The most salient feature of the south-west corner of Wales is a large, semi-circular bay with Ramsey Island just off the northern end and Skomer Island just off the southern end, giving it a pleasingly symmetrical appearance. This is St Bride's Bay, and towards its mid-point is Newgale with its 2-mile Blue Flag beach pounded by surf, making it a magnet for surfers, windsurfers and swimmers alike. The beach is backed by a shingle bank which was thrown up by violent storms in 1859. During the more recent storms which lashed the country earlier this year, Newgale made the news when the passengers of a bus hit by a giant wave had to be rescued. Accommodation options at Newgale are dominated by the caravan and camping sites, and there are some shops and a pub. The west-facing aspect of the beach makes for some fabulous sunsets on sunny summer days.
On the approach to the bay from the south there is a roadside viewpoint with lovely views of the bay. Also near this road down to the bay is Roch with its 12th century castle rising up from a rocky outcrop. Once upon a time Pembrokeshire was divided into two distinct areas, the Welsh area and the English or 'Landsker' area. Castles such as the one at Roch were built on the borders between these areas for defensive purposes. During the Civil War in the mid-1600s the castle was passed between the two sides like a parcel, and it fell into neglect after the Civil War, but in 1900 Viscount St David undertook extensive restoration work. The castle is now an elegant hotel, where in addition to its sumptuous facilities guests may get more than they bargained for in the form of a white-clad figure passing through closed doors. This is thought to be the ghost of one Lucy Walters, former mistress of Charles II, who was born at the castle and who, with Charles, bore an illegitimate son who would become the Duke of Monmouth, leader of the 1685 Monmouth Rebellion, a role which was to lead to his execution.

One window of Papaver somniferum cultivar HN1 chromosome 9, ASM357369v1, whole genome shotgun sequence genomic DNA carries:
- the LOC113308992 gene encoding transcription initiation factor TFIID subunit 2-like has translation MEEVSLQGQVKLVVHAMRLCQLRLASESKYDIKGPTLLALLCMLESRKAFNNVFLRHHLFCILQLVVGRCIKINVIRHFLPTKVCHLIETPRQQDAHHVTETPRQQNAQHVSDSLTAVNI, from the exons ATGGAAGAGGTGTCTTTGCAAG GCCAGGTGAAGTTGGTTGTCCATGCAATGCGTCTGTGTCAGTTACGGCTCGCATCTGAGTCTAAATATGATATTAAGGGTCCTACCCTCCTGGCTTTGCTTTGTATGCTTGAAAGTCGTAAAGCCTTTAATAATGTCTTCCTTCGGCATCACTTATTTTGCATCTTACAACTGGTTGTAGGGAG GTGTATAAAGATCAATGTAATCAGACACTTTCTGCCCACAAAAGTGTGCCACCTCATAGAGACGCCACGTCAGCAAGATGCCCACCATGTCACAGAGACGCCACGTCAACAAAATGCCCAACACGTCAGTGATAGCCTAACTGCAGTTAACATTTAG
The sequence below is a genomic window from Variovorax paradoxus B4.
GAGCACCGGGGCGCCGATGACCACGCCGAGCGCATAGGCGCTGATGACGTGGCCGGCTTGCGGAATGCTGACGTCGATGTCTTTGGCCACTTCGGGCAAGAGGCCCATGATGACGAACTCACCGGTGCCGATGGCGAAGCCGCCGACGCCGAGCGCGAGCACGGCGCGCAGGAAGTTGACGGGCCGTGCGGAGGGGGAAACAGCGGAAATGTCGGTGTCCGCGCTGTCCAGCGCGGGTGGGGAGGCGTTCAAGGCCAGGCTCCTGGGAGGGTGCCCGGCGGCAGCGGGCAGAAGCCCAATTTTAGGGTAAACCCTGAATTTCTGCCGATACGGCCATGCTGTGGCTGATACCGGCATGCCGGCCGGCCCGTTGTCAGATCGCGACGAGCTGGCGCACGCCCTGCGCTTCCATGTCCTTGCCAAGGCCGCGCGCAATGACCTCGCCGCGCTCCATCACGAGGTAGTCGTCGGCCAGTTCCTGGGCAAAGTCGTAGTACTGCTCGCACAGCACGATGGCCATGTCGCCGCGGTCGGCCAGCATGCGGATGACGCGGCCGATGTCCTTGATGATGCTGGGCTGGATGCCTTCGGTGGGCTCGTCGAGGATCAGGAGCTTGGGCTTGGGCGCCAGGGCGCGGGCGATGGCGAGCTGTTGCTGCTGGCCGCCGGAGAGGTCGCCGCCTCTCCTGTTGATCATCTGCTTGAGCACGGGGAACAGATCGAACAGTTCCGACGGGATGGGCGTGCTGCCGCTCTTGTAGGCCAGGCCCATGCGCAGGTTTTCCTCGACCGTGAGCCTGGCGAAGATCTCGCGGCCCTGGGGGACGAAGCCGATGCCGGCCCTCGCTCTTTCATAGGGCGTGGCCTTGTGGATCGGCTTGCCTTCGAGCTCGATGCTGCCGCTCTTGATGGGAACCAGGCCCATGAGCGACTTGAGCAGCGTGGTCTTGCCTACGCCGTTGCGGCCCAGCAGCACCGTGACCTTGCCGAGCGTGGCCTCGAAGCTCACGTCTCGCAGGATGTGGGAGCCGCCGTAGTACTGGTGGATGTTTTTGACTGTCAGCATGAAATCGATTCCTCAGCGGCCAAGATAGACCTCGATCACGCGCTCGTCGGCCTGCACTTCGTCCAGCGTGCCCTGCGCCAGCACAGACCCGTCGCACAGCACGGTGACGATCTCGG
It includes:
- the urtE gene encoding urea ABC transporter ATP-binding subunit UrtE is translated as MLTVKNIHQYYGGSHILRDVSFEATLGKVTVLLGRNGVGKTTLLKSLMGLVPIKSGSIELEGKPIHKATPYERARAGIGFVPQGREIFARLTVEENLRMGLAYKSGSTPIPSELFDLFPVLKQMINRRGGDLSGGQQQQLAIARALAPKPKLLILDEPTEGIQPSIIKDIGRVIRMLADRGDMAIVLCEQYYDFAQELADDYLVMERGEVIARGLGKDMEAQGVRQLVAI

Webcam showing surf conditions at Newgale.
Map of the area.
|Photo by Andy F, via Wikimedia Commons|